Industrial sites often create toxic waste. Julie Bargmann uses it to transform landscapes

Landscape architect Julie Bargmann, a woman who has made a career of turning toxic and industrial sites into usable, community spaces, has won the first prize of its kind in landscape architecture. Jeffrey Brown has more for our arts and culture series, CANVAS.

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  • Judy Woodruff:

    And now a woman who has made a career of turning toxic and industrial sites into usable community spaces has won the first prize of its kind in landscape architecture.

    Jeffrey Brown has more for our arts and culture series, Canvas.

  • Jeffrey Brown:

    Orange polluted streams, bare trees and riverbanks, an abandoned coal mine in Vintondale, Pennsylvania. An ugly wasteland right?

    Landscape architect Julie Bargmann saw more.

  • Julie Bargmann, Landscape Architect,:

    It's just not a lump of toxic stuff. It's a story. I find that that's where I go. I want to tell the past in order to project something for the future.

  • Jeffrey Brown:

    And so, over three years beginning in 1995, Bargmann and her team set about to regenerate the site, creating a safe and welcoming wetlands and park, while keeping reminders of its past, including a giant mound of refuse from the mine turned into an overlook.

    It was, she says:

  • Julie Bargmann:

    The project that opened it all up. I had the suspicion that this was the work I wanted to do.

  • Jeffrey Brown:

    Bargmann has strong views and a sense of humor. She named her professional studio D.I.R.T., for Dump It Right There. And she happily embraces one nickname, the Queen of Slag, the leftover byproduct from the mining of metals.

  • Julie Bargmann:

    If I could make a crown out of slag, I'd be very happy. I mean, I think it's a recognition of the industrial territory that I adventured into.

  • Jeffrey Brown:

    Now she's the first ever recipient of an International Landscape Architecture Prize given to honor her work as a designer, educator and activist in addressing abandoned toxic, industrial and urban sites.

    The award, created by the Washington, D.C.-based Cultural Landscape Foundation, is named for renowned landscape architect Cornelia Hahn Oberlander, who died this year of COVID at age 99.

    Bargmann lives and works in Charlottesville, Virginia, and has taught at the University of Virginia for 25 years. She often takes her architecture students to scummy, toxic sites most have never experienced before.

    But it all began for her in a very different landscape, as a child in New Jersey. She remembers looking out the window of her parents' car in wonder at a vast, smoke-filled industrial scene.

  • Julie Bargmann:

    It was a landscape that I was surrounded by, the refineries.

    In essence, they felt like home, and they felt like a landscape that, unbeknownst to me at that early age, would eventually work with. I also guess I'm a fan of the underdog or, in this case, maybe the under-duck, because I have always been defending the ugly duckling for its potential to turn into the swan.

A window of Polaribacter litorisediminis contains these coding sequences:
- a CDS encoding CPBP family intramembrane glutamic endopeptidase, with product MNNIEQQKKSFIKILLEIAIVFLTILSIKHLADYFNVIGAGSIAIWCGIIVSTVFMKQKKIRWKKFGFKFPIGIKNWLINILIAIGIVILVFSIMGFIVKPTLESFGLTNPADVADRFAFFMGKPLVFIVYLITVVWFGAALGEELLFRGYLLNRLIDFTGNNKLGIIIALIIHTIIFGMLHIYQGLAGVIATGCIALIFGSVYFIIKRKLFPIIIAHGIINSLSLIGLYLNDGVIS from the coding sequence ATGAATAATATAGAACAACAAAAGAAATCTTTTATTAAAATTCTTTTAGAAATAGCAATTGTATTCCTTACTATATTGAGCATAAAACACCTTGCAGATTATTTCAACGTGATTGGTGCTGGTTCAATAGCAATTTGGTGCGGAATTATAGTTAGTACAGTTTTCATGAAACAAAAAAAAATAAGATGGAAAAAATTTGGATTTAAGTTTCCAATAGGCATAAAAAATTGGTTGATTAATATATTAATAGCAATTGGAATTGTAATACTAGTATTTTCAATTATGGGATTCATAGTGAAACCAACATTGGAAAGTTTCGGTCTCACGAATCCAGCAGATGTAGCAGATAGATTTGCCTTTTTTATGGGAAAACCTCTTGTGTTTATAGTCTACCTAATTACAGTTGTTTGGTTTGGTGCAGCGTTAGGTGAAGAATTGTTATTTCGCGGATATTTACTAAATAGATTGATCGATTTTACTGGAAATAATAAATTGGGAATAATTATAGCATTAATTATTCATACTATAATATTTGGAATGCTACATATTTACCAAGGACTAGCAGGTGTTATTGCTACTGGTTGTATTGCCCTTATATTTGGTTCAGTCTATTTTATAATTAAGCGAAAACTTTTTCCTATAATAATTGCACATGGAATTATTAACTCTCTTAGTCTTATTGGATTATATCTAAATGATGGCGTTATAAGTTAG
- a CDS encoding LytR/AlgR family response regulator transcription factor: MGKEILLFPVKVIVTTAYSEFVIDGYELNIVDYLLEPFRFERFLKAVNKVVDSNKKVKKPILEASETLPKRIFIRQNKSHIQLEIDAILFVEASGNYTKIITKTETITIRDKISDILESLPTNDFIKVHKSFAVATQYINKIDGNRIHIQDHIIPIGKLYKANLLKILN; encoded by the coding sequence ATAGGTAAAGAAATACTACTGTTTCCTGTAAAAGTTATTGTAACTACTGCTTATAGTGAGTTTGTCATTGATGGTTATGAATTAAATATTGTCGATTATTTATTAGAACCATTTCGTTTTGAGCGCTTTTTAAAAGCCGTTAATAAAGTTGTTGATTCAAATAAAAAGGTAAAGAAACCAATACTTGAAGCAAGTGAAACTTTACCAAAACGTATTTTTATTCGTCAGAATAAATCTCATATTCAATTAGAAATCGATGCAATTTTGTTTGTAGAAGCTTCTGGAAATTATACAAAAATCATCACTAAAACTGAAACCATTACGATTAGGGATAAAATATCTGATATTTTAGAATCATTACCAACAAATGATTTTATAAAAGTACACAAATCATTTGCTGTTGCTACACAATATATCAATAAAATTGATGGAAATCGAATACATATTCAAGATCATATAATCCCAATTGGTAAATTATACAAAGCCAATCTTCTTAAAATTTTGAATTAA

• Jeffrey Brown:

    But not a showy swan, a byword for Bargmann, modesty. She eschews architecture she calls fancy-pants. Even the celebrated High Line in New York, an elevated park built on an old railroad track, feels overdone to her.

    The Cultural Landscape Foundation cites Vintondale, as well as three more recent projects, Turtle Creek Water Works in Dallas, a sustainable garden space in the remains of an industrial pump station active in the 1920s, the Philadelphia headquarters of clothing retailer Urban Outfitters at a decommissioned Navy Yard, for which Bargmann created a 15-acre campus, including reusing on-site demolition debris.

    And Core City Park in Detroit, where Bargmann worked with a local developer to turn an unused parking lot into a community space and urban woodland. As always, she incorporated components of its past, a fire station dating to the 1800s.

  • Julie Bargmann:

    There were such simple means of revealing the earth, which was a former engine house, as paving, and then these trees coming up out of it.

    There's a big cornerstone of the engine house that said 1893. Now, a lot of people might have put that on a plaque, like really made it fancy-pants. But, instead, I said, dump it right there. I put — I said, just put it on the ground. Just make it go back to work.

  • Jeffrey Brown:

    That is the continuity of work a site has seen and the continuity of the life of people in and around it.

  • Julie Bargmann:

    There are so many people that still live there. And they remember that site. I just think it places that site in the realm, both physically, geologically, culturally, that can give it meaning.

    I'm very against erasure, because it erases the meaning and any memory. And that's not great for the people, nor is it fair to the site.

  • Jeffrey Brown:

    These sites, she says, were once productive. Now let's keep them productive in a new way. And she hopes the prize can allow her to be a spokesperson for her philosophy of landscape architecture.

    When you think back to that young girl looking out the window at the industrial landscapes in New Jersey to now, is it — has it been rewarding work for you?

  • Julie Bargmann:

    Love it. Love it, love it, love it. I am just so happy that, for whatever reason, I followed my instinct.

    It's pretty fun to be a bit of a pioneer and just — and experiencing these amazing, sublime landscapes. So fulfilling. So fulfilling.

  • Jeffrey Brown:

    Julie Bargmann is now embarked on what she calls D.I.R.T. 2.0, focused on regenerating currently underused spaces in depopulated cities.

    For the "PBS NewsHour," I'm Jeffrey Brown.

  • Judy Woodruff:

    And such a treat to see her work.

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